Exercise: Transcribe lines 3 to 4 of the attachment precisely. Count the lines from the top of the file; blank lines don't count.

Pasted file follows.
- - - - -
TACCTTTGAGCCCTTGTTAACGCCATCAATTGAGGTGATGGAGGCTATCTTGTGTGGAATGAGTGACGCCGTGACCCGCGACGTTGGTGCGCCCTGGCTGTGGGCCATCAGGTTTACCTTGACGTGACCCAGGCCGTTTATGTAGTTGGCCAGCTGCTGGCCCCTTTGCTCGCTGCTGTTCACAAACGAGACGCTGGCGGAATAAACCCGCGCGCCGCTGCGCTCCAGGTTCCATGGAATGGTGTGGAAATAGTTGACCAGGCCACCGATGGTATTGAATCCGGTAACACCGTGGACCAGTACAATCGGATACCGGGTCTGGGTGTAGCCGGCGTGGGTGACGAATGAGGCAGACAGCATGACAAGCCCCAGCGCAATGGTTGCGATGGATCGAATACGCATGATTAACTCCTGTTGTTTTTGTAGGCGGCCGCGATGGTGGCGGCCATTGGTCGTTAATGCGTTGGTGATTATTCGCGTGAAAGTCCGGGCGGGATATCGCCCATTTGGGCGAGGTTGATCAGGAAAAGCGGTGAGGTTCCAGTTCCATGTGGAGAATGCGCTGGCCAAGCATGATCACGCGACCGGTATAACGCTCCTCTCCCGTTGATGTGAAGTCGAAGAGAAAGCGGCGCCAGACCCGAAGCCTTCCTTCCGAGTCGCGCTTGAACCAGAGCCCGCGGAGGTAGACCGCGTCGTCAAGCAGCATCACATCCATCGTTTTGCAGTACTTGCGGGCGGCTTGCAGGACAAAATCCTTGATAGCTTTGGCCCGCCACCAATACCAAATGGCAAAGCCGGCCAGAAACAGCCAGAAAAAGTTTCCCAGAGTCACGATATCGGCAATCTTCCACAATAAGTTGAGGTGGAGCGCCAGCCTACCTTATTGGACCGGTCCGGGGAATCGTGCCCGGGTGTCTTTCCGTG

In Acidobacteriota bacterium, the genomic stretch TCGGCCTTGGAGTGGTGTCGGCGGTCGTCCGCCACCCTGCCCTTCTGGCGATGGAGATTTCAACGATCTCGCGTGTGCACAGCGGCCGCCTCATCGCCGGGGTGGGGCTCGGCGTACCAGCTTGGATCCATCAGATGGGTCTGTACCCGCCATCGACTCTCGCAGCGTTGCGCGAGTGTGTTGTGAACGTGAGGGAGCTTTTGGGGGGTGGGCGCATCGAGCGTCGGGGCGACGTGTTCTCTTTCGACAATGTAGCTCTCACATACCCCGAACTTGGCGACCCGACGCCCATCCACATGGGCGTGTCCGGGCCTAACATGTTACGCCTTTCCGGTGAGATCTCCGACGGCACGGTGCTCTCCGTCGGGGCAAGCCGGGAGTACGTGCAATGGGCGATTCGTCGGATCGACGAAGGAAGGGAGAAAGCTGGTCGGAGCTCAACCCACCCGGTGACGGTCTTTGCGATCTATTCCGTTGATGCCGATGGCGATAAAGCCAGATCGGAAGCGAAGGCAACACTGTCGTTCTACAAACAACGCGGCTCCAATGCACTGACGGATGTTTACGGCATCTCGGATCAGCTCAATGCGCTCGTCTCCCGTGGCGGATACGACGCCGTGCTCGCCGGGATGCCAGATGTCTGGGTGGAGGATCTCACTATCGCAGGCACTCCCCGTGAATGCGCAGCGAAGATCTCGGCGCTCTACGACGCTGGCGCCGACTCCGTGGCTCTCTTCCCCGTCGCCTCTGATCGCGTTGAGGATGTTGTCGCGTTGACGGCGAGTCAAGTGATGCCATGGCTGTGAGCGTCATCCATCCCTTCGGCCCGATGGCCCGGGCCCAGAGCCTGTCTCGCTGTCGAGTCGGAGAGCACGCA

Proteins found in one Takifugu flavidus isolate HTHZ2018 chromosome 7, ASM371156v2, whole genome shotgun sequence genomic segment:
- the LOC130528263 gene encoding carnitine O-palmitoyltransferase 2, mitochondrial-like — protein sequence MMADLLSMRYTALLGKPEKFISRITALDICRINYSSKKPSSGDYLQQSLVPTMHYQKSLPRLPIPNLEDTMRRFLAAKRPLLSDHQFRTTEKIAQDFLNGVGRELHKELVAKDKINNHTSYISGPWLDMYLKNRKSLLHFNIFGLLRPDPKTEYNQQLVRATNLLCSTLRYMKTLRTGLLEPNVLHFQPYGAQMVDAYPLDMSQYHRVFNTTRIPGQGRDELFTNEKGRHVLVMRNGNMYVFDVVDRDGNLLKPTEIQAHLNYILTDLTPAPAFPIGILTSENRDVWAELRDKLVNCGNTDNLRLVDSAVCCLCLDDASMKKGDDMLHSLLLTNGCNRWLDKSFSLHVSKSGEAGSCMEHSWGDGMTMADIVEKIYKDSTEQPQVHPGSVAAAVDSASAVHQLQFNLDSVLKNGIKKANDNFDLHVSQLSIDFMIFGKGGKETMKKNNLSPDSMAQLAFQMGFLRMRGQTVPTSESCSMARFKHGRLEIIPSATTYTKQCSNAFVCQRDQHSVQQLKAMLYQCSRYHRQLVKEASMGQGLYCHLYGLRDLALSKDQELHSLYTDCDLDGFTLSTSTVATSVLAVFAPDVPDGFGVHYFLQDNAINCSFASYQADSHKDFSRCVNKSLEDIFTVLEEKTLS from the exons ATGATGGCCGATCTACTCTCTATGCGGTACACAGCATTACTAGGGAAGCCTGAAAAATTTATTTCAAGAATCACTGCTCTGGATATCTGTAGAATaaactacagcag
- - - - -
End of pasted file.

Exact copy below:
Proteins found in one Takifugu flavidus isolate HTHZ2018 chromosome 7, ASM371156v2, whole genome shotgun sequence genomic segment:
- the LOC130528263 gene encoding carnitine O-palmitoyltransferase 2, mitochondrial-like — protein sequence MMADLLSMRYTALLGKPEKFISRITALDICRINYSSKKPSSGDYLQQSLVPTMHYQKSLPRLPIPNLEDTMRRFLAAKRPLLSDHQFRTTEKIAQDFLNGVGRELHKELVAKDKINNHTSYISGPWLDMYLKNRKSLLHFNIFGLLRPDPKTEYNQQLVRATNLLCSTLRYMKTLRTGLLEPNVLHFQPYGAQMVDAYPLDMSQYHRVFNTTRIPGQGRDELFTNEKGRHVLVMRNGNMYVFDVVDRDGNLLKPTEIQAHLNYILTDLTPAPAFPIGILTSENRDVWAELRDKLVNCGNTDNLRLVDSAVCCLCLDDASMKKGDDMLHSLLLTNGCNRWLDKSFSLHVSKSGEAGSCMEHSWGDGMTMADIVEKIYKDSTEQPQVHPGSVAAAVDSASAVHQLQFNLDSVLKNGIKKANDNFDLHVSQLSIDFMIFGKGGKETMKKNNLSPDSMAQLAFQMGFLRMRGQTVPTSESCSMARFKHGRLEIIPSATTYTKQCSNAFVCQRDQHSVQQLKAMLYQCSRYHRQLVKEASMGQGLYCHLYGLRDLALSKDQELHSLYTDCDLDGFTLSTSTVATSVLAVFAPDVPDGFGVHYFLQDNAINCSFASYQADSHKDFSRCVNKSLEDIFTVLEEKTLS from the exons ATGATGGCCGATCTACTCTCTATGCGGTACACAGCATTACTAGGGAAGCCTGAAAAATTTATTTCAAGAATCACTGCTCTGGATATCTGTAGAATaaactacagcag